Why does partial HTML 5 support matter?

Discussion in 'Web Design and Development' started by Perceptes, Jul 21, 2009.

  1. Perceptes macrumors member


    Mar 24, 2003
    San Diego, CA
    With all the talk about HTML 5 support in Firefox and Safari lately, I have been wondering why it matters in any realistic sense. I haven't read anything directly addressing this issue. I've seen comments saying that you can now use certain HTML 5 features, but I don't understand how you can incorporate features of one specification into another. If I have a a document with an XHTML 1.0 doctype, isn't it invalid to use an element not defined in XHTML 1.0? Would using something like the audio or video tag just be relying on the user's browser to know how to interpret these mixed doctypes?

    Another angle on this question is: Why does HTML 5 support in newer browsers matter unless IE has the same support? Web developers will always be limited by the weakest link (such as sites still essentially requiring compatibility testing for the ancient IE 6, though things are improving in this area recently). So is there any real value in some browsers supporting HTML 5 until all of them do? Modern browsers supporting HTML 5 doesn't realistically get us any closer to being able to use a real HTML 5 doctype. It all rests on IE. Is there a cause for excitement over this that I'm missing? Or is it just that people are happy to see things "moving in the right direction" in a general way?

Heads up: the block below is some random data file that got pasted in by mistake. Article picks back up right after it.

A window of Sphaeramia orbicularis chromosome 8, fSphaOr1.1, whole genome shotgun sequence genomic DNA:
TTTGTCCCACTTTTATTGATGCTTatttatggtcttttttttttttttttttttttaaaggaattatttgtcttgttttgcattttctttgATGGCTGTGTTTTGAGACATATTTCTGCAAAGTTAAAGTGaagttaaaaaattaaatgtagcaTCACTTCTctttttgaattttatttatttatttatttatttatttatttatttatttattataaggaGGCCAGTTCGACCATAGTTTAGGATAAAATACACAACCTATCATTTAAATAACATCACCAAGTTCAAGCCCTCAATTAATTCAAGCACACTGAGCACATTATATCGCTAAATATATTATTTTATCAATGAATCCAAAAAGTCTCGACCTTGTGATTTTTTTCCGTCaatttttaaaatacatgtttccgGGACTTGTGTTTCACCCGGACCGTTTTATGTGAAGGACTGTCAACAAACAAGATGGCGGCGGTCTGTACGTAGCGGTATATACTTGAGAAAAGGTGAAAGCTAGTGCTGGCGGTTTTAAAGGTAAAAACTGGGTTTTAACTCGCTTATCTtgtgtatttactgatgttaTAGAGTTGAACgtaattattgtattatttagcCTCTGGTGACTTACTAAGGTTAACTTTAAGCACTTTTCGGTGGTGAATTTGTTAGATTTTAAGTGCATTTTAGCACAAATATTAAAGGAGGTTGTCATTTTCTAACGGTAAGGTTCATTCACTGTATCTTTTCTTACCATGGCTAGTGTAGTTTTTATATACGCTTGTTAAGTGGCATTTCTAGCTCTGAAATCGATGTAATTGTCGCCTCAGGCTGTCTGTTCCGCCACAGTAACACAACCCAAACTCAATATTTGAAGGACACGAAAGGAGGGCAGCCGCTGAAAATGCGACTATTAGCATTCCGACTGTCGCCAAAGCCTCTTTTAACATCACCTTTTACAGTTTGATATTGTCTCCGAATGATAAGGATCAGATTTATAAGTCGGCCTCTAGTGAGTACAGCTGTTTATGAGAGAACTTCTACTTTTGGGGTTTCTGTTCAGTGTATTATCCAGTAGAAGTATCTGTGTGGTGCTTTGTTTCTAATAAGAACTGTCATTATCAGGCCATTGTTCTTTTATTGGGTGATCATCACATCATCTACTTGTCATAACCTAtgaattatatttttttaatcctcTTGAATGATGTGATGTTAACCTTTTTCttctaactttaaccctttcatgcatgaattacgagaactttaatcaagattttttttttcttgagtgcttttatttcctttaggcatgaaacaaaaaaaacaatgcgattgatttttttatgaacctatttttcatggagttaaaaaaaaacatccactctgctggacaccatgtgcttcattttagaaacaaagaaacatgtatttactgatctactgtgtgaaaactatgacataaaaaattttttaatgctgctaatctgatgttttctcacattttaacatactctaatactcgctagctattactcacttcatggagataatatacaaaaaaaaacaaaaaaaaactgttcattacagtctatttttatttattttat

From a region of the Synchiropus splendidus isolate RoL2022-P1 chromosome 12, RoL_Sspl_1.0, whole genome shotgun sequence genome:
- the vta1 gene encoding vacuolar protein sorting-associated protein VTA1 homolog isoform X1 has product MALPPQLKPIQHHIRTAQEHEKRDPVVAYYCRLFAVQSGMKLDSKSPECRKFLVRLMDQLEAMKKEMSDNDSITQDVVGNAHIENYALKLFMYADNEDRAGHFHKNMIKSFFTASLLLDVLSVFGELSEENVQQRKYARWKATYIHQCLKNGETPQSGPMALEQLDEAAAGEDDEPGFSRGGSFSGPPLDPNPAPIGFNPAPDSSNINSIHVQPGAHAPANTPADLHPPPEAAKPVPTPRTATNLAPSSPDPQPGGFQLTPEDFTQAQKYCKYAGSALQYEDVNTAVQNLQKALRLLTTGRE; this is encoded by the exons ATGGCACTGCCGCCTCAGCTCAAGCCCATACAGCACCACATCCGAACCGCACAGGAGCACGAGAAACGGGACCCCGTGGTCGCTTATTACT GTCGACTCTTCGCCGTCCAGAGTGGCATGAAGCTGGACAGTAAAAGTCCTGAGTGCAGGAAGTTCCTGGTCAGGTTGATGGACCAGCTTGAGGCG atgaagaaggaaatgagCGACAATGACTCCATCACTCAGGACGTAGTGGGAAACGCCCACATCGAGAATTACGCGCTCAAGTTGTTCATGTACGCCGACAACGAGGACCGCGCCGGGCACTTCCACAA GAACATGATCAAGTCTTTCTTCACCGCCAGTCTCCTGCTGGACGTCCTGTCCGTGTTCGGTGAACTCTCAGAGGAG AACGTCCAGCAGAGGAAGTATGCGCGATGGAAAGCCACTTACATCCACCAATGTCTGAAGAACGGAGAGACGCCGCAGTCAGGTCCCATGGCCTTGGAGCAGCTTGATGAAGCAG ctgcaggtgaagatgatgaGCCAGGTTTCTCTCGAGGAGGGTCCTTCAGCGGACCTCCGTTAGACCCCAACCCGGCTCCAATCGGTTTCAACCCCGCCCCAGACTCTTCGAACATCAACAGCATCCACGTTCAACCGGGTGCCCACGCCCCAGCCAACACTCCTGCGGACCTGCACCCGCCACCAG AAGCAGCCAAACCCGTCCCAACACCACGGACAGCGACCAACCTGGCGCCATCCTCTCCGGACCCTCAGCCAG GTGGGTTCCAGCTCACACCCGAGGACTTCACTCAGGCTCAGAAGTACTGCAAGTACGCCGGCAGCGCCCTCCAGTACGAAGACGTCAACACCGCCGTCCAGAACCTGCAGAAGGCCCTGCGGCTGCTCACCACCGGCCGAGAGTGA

2. angelwatt Moderator emeritus


    Aug 16, 2005
    Browsers are generally pretty relaxed on enforcing DOCTYPEs because let's face it, there's so many malformed web sites out there. If browsers complained too much about people having malformed HTML (whether from sloppy syntax or using tags from other DOCTYPEs) then 80%+ of the web would disappear.

    Transitioning XHTML 1.0 to HTML5 will be an easy move, just change the DOCTYPE and you're done. HTML5 will be XHTML syntax ready through XML serialization. People are currently using tags like the video tag outside of the valid DOCTYPE, but it's a current necessity. While creators should try to validate their HTML, it's OK for it not to validate if they understand why it's not validating.

    I don't use any HTML5 myself, but I can understand some people getting into it. With more people trying it out and putting it out in the open, it helps force companies like Microsoft to catch up and start implementing the new tags. Most people are just trying it out for fun and seeing what tomorrow has to offer. The same thing goes with all of Safari's (Webkit's) extra CSS implementations like CSS animations.

    That's my take.

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